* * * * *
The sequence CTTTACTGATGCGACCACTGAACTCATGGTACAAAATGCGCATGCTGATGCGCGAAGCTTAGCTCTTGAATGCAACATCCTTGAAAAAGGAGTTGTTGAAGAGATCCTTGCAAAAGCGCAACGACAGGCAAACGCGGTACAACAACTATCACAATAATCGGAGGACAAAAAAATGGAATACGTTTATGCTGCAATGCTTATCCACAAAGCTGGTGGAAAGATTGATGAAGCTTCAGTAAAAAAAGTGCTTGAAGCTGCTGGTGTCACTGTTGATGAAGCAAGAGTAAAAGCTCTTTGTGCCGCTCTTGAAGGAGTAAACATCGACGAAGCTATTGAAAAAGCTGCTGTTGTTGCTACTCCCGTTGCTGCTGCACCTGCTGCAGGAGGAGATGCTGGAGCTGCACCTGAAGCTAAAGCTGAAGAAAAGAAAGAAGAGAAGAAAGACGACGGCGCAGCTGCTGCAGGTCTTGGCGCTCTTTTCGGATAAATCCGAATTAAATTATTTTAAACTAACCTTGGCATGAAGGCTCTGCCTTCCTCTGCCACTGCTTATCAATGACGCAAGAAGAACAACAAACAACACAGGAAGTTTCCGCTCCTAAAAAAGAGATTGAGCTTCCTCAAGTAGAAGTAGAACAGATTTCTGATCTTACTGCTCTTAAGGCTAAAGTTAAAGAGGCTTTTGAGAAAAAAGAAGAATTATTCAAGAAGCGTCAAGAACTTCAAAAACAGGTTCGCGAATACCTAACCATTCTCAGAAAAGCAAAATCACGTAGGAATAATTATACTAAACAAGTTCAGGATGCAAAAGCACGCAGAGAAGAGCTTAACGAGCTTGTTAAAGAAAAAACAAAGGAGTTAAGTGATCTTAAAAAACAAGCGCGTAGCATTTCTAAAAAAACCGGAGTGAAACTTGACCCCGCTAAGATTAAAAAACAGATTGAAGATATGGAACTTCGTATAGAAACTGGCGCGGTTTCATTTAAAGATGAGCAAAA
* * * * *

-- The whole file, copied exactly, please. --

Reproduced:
The sequence CTTTACTGATGCGACCACTGAACTCATGGTACAAAATGCGCATGCTGATGCGCGAAGCTTAGCTCTTGAATGCAACATCCTTGAAAAAGGAGTTGTTGAAGAGATCCTTGCAAAAGCGCAACGACAGGCAAACGCGGTACAACAACTATCACAATAATCGGAGGACAAAAAAATGGAATACGTTTATGCTGCAATGCTTATCCACAAAGCTGGTGGAAAGATTGATGAAGCTTCAGTAAAAAAAGTGCTTGAAGCTGCTGGTGTCACTGTTGATGAAGCAAGAGTAAAAGCTCTTTGTGCCGCTCTTGAAGGAGTAAACATCGACGAAGCTATTGAAAAAGCTGCTGTTGTTGCTACTCCCGTTGCTGCTGCACCTGCTGCAGGAGGAGATGCTGGAGCTGCACCTGAAGCTAAAGCTGAAGAAAAGAAAGAAGAGAAGAAAGACGACGGCGCAGCTGCTGCAGGTCTTGGCGCTCTTTTCGGATAAATCCGAATTAAATTATTTTAAACTAACCTTGGCATGAAGGCTCTGCCTTCCTCTGCCACTGCTTATCAATGACGCAAGAAGAACAACAAACAACACAGGAAGTTTCCGCTCCTAAAAAAGAGATTGAGCTTCCTCAAGTAGAAGTAGAACAGATTTCTGATCTTACTGCTCTTAAGGCTAAAGTTAAAGAGGCTTTTGAGAAAAAAGAAGAATTATTCAAGAAGCGTCAAGAACTTCAAAAACAGGTTCGCGAATACCTAACCATTCTCAGAAAAGCAAAATCACGTAGGAATAATTATACTAAACAAGTTCAGGATGCAAAAGCACGCAGAGAAGAGCTTAACGAGCTTGTTAAAGAAAAAACAAAGGAGTTAAGTGATCTTAAAAAACAAGCGCGTAGCATTTCTAAAAAAACCGGAGTGAAACTTGACCCCGCTAAGATTAAAAAACAGATTGAAGATATGGAACTTCGTATAGAAACTGGCGCGGTTTCATTTAAAGATGAGCAAAA